BY AVANTIKA GOYAL
Art by Sophia Hidalgo
When discussing the problem of climate change, many advocates argue that it's the billionaires and capitalists who've led us here. This is why it piqued my interest when I heard that Bill Gates, a man known for being a powerful business magnate, was writing a book on this issue. However, after spending my spring break immersed in this book, I was delighted by what he had to say. Gates has always impressed the public with his far-reaching vision; he brought us Microsoft, the Gates Foundation, and now this, an incredibly thoughtful proposal for the innovative solutions for climate change.
Most reputable books on the environment have been written by scientists and social activists, making Gates' entrepreneurial perspective rather refreshing. Early on in the book, he humbly notes that "I'm an imperfect messenger on climate change. The world is not exactly lacking in rich men with big ideas...", but also asserts that he's a technophile and believes in the power of technology to solve the greatest of problems. Fortunately, his lack of expertise on the subject made this book very reader-friendly and accessible to anyone interested in the topic. Meanwhile, his technical and professional background gives a degree of credibility to the solutions he offers.
Additionally, his work with the Gates Foundation offers another unique angle to his book. He mentions that his first interaction with the issue of climate change was when he started tackling energy poverty. His goal to bring electricity to underdeveloped countries appeared to be in direct conflict with bringing global GHG emissions to zero, placing Gates in an interesting position where his philanthropic pursuits might actually harm the world as a whole if the energy provided was sourced from fossil fuels. Thus, he comes to this sound conclusion – clean energy needs to be made as cheap as possible so developing countries can continue to industrialize without inadvertently contributing to the climate crisis. His central thesis over the course of the book is that through a meaningful collaboration between corporations and policymakers, the world can effectively realize this goal.
When describing what companies and innovators need to do, he focuses on five specific sectors that generate the most emissions: electricity, manufacturing, agriculture, transportation, and heating and cooling systems. With each sector composing a chapter, he lists various technologies that are currently being developed or employed to reduce emissions, followed by his own view on how they can further progress. Unsurprisingly, the technological solution in most of these areas leads us back to the importance of cleaning the electricity grid. His book makes it clear that tackling the electricity problem could eliminate a large percentage of our total emissions. Luckily, he does spend considerable time unpacking the complexities of the energy sector and showing how renewables could be best implemented. He even argues in favor of nuclear power, despite it often being a controversial form of energy.
While his creative solutions appear well-researched and assuring, I did have some reservations with how optimistic his entire book felt. Since he isn't an economist or policymaker, I worry that there are some areas of the climate change conversation that he may have overlooked. Simply bringing down the costs of carbon-free technology might not be enough to transform our reality when fossil fuels are so deeply ingrained in our economic culture. With many of these problematic sectors being heavily injected with government subsidies, it'll take more than just low prices to convince politicians to change their behaviors. Moreover, as clean-energy solutions get cheaper, so do the GHG-emitting alternatives. Given this competitive push on prices, it feels unlikely that governments will put their full support behind the new and less reliable option of clean-energy without facing resistance.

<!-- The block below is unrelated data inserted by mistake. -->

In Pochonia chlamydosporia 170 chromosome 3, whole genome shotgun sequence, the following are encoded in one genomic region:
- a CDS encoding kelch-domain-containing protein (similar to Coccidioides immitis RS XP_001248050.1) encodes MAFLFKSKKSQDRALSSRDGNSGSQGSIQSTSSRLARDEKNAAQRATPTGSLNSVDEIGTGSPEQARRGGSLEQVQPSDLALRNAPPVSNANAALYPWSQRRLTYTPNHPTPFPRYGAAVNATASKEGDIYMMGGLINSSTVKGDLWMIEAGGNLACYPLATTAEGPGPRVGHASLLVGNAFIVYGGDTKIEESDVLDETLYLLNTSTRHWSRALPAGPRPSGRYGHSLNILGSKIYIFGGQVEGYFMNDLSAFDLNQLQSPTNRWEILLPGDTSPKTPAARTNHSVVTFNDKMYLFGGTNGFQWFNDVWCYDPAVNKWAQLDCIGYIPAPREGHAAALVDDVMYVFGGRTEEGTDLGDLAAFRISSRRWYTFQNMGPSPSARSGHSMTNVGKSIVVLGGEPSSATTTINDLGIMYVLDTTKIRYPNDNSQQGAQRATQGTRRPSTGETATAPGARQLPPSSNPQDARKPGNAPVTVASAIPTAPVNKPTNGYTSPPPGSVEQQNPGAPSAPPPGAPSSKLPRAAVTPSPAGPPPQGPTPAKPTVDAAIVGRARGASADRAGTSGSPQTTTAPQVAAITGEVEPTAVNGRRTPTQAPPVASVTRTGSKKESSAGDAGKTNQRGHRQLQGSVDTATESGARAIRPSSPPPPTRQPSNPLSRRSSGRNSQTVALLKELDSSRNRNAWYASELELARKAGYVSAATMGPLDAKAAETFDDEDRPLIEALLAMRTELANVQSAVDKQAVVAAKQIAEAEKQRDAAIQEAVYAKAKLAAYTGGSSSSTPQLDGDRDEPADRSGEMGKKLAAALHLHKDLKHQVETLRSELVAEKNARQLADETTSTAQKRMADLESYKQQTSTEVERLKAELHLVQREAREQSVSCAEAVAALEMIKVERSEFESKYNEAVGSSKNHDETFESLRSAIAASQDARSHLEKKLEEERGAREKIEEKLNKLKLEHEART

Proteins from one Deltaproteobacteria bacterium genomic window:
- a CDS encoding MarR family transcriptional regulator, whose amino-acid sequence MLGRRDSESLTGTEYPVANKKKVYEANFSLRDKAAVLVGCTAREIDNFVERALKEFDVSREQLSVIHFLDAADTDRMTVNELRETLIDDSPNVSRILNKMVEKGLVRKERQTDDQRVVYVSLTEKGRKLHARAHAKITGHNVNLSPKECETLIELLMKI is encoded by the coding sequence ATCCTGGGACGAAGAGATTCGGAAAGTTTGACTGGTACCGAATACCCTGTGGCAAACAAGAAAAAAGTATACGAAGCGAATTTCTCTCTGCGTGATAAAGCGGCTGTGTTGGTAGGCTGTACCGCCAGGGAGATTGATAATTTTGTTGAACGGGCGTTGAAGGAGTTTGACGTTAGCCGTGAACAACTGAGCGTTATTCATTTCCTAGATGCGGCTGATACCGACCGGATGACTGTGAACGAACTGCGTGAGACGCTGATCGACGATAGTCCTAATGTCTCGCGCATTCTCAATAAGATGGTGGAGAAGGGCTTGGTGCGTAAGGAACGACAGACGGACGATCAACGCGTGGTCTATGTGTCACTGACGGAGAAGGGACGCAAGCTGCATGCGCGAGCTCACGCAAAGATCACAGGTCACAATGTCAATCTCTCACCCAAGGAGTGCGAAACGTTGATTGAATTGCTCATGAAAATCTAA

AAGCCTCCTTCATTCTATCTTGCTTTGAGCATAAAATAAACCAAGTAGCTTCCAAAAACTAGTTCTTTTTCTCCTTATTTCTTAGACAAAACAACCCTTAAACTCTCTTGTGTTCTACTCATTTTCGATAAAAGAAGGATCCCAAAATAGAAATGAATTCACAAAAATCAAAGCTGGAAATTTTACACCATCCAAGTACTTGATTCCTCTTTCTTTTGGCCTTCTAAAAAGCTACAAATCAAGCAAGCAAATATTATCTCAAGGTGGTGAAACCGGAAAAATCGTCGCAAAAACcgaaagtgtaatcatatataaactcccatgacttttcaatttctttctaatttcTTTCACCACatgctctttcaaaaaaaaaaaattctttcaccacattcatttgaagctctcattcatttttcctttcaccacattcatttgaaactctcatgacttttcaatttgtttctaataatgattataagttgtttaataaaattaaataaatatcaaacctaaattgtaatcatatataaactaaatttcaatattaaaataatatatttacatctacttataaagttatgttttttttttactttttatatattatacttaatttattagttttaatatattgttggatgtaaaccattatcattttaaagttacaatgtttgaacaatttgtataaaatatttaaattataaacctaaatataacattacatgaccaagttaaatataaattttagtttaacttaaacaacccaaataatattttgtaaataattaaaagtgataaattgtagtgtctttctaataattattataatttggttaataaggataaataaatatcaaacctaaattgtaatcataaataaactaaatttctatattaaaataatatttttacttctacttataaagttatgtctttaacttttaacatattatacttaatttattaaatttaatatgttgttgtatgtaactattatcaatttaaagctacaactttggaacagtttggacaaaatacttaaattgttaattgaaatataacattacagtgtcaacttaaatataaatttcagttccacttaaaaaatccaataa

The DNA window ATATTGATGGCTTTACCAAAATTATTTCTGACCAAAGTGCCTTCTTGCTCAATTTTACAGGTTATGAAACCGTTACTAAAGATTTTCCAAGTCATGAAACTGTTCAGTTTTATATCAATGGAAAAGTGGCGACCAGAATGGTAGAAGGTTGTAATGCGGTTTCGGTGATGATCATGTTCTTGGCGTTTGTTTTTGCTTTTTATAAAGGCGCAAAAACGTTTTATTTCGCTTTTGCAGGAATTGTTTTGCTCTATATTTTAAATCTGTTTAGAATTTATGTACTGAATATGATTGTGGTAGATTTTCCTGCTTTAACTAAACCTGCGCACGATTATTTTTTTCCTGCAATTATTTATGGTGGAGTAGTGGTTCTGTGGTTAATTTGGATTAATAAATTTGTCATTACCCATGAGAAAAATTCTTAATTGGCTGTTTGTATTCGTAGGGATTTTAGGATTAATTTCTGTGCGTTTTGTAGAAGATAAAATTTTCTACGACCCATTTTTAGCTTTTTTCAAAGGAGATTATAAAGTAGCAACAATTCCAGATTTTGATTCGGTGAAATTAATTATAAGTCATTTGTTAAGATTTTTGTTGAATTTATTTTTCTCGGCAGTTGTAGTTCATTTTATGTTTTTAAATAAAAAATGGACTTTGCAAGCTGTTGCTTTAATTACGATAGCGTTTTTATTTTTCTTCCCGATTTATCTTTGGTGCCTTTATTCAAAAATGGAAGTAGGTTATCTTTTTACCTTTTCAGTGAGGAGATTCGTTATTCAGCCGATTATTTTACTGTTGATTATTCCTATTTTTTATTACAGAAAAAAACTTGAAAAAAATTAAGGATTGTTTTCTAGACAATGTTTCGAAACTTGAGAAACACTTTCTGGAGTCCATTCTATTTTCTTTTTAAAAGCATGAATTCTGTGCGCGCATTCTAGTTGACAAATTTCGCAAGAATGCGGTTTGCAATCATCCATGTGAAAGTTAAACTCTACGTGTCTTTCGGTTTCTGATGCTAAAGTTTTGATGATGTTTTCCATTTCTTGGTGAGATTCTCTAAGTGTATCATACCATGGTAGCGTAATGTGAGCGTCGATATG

Despite these concerns, I think Gates's final chapters do a decent job at summarizing the government's responsibility in the fight against climate change. He states that the main task of the government is to encourage innovation through public funding and drive down prices by purchasing these new products. While Gates doesn't provide a complete framework for how we can get here given our legislative status quo, there's no denying that there is some truth to his plan. It's clear that lack of funding is a major obstacle in our fight and — as seen in many scientific breakthroughs in the past — it is ultimately the government's role to provide the necessary capital to make things happen. It's also their job to help drive down the prices once the invention enters the market. Gates compares this to the development of the Internet; not only did the U.S. government invest a great deal in R&D during the early stages, they also committed to purchasing many units for its own operations. Gates argues that a similar process needs to occur for green technology if we ever want them to become affordable and ubiquitous.
Ultimately, Gates's new book is a journey into the endless potential of technology to solve humanity's imminent climate crisis. It is written with a sense of urgency, as Gates makes it clear that the window to reverse this crisis is steadily closing. While this book doesn't cover all the challenges that currently face the movement, it does offer an extremely comprehensive view of the possible solutions worth pursuing — especially for innovators. From climate change novices to fervent advocates, I urge everyone to spend a weekend reading this book. You won't be disappointed by the ideas espoused here by one of the world's most cherished billionaires.